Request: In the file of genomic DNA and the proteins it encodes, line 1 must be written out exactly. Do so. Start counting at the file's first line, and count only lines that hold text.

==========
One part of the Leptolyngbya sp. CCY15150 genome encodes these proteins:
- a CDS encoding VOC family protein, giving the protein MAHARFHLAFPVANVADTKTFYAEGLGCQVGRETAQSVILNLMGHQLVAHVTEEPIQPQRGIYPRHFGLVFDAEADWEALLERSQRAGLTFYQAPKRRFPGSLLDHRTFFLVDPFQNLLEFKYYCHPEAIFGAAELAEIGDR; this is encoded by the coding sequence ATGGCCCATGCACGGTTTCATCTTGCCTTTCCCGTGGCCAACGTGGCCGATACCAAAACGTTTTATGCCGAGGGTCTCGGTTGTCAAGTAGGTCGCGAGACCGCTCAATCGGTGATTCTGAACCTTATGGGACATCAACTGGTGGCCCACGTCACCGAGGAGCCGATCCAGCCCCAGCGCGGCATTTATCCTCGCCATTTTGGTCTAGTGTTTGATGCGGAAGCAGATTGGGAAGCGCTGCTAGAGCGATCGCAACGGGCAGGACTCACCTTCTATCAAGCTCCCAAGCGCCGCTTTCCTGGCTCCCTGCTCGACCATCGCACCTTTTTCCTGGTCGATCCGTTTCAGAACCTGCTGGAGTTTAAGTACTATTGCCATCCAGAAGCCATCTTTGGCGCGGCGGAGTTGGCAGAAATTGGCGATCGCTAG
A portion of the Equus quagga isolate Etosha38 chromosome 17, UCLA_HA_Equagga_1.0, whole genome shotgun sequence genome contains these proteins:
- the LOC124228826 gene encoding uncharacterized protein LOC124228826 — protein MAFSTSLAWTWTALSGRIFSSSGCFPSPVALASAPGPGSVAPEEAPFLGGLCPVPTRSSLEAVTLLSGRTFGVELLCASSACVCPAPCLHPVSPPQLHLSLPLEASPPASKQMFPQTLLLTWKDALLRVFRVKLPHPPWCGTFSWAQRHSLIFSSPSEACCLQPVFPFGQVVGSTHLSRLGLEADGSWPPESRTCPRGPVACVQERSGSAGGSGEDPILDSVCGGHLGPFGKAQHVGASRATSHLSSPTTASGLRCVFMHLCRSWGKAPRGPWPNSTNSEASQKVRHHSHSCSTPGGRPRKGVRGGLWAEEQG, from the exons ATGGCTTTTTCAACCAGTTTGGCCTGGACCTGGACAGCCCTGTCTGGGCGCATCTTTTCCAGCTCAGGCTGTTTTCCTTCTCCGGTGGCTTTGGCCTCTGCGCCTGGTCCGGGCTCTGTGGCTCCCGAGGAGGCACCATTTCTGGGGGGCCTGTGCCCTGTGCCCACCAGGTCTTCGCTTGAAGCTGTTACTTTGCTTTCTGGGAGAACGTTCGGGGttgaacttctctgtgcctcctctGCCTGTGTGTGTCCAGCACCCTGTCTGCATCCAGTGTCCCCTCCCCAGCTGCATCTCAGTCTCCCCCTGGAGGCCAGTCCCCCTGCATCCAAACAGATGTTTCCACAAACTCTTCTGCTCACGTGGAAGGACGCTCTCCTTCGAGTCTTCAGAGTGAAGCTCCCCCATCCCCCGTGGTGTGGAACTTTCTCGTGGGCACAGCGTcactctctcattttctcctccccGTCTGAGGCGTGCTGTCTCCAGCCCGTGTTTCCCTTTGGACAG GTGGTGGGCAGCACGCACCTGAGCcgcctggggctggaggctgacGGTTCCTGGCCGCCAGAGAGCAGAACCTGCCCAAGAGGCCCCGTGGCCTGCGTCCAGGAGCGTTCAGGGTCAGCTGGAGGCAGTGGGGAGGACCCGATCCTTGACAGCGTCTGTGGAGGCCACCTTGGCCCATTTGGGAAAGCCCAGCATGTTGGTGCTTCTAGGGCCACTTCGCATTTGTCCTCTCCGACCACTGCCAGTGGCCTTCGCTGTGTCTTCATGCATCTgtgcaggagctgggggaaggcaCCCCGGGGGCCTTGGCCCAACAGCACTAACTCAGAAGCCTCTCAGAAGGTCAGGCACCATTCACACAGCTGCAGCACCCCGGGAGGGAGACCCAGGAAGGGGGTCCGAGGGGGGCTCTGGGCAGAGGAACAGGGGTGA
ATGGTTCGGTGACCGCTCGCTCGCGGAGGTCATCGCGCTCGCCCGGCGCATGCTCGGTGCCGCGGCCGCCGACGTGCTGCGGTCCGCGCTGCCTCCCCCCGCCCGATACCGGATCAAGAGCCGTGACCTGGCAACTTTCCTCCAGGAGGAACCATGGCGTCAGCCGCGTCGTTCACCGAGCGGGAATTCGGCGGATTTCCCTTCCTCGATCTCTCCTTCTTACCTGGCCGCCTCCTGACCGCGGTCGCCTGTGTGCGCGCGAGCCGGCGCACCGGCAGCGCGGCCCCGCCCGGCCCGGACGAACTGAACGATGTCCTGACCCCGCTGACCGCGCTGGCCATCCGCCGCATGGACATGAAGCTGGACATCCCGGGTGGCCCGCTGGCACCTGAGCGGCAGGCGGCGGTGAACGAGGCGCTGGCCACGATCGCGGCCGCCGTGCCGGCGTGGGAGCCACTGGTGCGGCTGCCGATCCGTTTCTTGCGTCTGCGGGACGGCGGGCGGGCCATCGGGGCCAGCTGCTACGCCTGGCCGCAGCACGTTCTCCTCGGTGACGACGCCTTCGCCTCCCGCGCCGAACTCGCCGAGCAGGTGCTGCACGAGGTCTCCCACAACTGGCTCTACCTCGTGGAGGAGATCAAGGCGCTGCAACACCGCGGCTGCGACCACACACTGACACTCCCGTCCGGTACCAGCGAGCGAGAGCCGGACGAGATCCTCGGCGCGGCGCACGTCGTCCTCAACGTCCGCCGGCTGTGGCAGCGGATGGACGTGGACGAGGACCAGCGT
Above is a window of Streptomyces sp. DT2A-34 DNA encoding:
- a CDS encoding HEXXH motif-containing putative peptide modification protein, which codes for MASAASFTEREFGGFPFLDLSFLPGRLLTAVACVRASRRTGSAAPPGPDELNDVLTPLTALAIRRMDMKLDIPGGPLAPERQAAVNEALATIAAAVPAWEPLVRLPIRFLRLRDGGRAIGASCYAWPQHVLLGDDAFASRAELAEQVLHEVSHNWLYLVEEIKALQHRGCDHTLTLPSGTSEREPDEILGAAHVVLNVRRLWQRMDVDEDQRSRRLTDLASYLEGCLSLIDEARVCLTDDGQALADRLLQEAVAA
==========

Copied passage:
One part of the Leptolyngbya sp. CCY15150 genome encodes these proteins: